Money & Personal Assets

Money & Personal Assets

Money & Personal Assets

Tonia Brinston is a  financial educator, chef, homeowner and soon-to-be business owner. Tonia had a big influence on the small change podcast. 

This is a podcast about financial literacy. But our initial approach was flawed. We thought we had to teach individuals how to be smarter with their money, although we were concerned about accidentally talking down to individuals with low and unstable incomes. 

What did Tonia say? She remarked that “society will have you thinking all assets are financial.” Tonia introduced us to the term “personal assets.” We realized that we were taking too narrow an approach. Tonia helped us broaden our perspective. 

What are personal assets? Here’s how Tonia described them. “Well, as a homeowner, I have personal assets. I have a friend that's a plumber. I have one that's an electrician. I have one that's a roofer. Those are personal assets to me, versus if I call a company, or somebody else, that's probably gonna charge me three or four times as much,” she says. “And these people, my personal assets, they do good quality work. They either own their own business, or they're in the union doing the type of work that they do.” 

Her knowledge and skill as a chef and financial educator are her own personal assets. “No one can take that from you, whether it be my culinary skills, my education around financial education,” she says. The power of personal assets comes into play with her network. Her personal assets both lower the cost of her expenses and boost the quality of her life. “I haven't been to a beauty shop in over 20 years. I have a girlfriend that does hair at her house. And I have inquired about what it would cost in local shops to get what she does. And it's like three times more the cost of what she charges me,” says Tonia. “And so, with that being said, I refer other clients over to her. So we're building that social growth.”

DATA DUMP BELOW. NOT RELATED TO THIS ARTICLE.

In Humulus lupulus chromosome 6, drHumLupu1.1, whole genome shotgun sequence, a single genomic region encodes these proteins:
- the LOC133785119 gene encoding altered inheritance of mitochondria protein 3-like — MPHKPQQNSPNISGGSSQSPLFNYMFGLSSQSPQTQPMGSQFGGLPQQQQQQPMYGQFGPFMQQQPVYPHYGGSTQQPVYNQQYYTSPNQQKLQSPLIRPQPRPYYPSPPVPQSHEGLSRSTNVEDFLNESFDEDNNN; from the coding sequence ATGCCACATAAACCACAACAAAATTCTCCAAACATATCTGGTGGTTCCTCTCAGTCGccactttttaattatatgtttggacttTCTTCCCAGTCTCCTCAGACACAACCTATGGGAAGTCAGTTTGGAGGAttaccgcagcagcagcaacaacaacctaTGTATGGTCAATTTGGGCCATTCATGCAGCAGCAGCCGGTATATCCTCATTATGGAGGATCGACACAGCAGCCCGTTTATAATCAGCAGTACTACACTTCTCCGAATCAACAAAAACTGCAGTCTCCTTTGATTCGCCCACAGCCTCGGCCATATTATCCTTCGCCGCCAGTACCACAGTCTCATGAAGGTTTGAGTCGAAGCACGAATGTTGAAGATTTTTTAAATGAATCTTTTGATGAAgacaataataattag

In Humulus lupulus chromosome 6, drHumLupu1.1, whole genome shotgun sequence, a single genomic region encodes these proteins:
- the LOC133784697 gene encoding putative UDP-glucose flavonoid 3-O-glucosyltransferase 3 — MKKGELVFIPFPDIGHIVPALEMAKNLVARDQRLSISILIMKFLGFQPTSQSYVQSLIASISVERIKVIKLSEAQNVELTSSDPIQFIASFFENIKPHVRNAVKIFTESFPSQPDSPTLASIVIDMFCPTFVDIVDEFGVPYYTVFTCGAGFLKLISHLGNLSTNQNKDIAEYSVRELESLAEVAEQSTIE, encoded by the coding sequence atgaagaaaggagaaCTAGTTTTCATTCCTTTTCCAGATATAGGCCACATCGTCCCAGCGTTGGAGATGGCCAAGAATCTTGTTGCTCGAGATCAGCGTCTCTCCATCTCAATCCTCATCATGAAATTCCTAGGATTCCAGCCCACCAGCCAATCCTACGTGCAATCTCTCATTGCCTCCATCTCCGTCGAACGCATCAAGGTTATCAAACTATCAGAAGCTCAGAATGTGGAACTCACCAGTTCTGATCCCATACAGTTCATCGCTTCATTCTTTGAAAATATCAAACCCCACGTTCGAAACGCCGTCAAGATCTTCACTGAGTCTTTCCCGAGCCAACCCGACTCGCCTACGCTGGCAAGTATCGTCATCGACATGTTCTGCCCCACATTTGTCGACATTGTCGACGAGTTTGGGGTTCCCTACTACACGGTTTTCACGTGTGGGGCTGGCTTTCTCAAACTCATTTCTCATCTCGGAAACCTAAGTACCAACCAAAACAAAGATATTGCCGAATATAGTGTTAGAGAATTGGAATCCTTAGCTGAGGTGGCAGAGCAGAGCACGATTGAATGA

Individuals using the skills and talents they have to support each other, building social capital by creating connections to people you can trust and rely on. The idea of “personal assets” has deep roots in our shared past. Think of the village. 

“I had one of the best elementary school bus drivers in the world. Dan-- Dan Underbucky,” says Tonia. “He was amazing. He would play trivia with us on the school bus. This side of the bus against that side. And everybody got a piece of candy when they got off the bus, but whichever side won they got off the bus first. He would take us trick or treating.  He would go sledding….  
And so, going back to the village, those type of interactions with community members, that's what the village is about.”

Dan Underbucky made his community a better place to live by going beyond his role of driving a bus driver. He developed relationships that made the neighborhood stronger. These are time honored traditions that we somehow forget about or dismiss when talking about money. We lose financially and we lose the benefits of these community connections.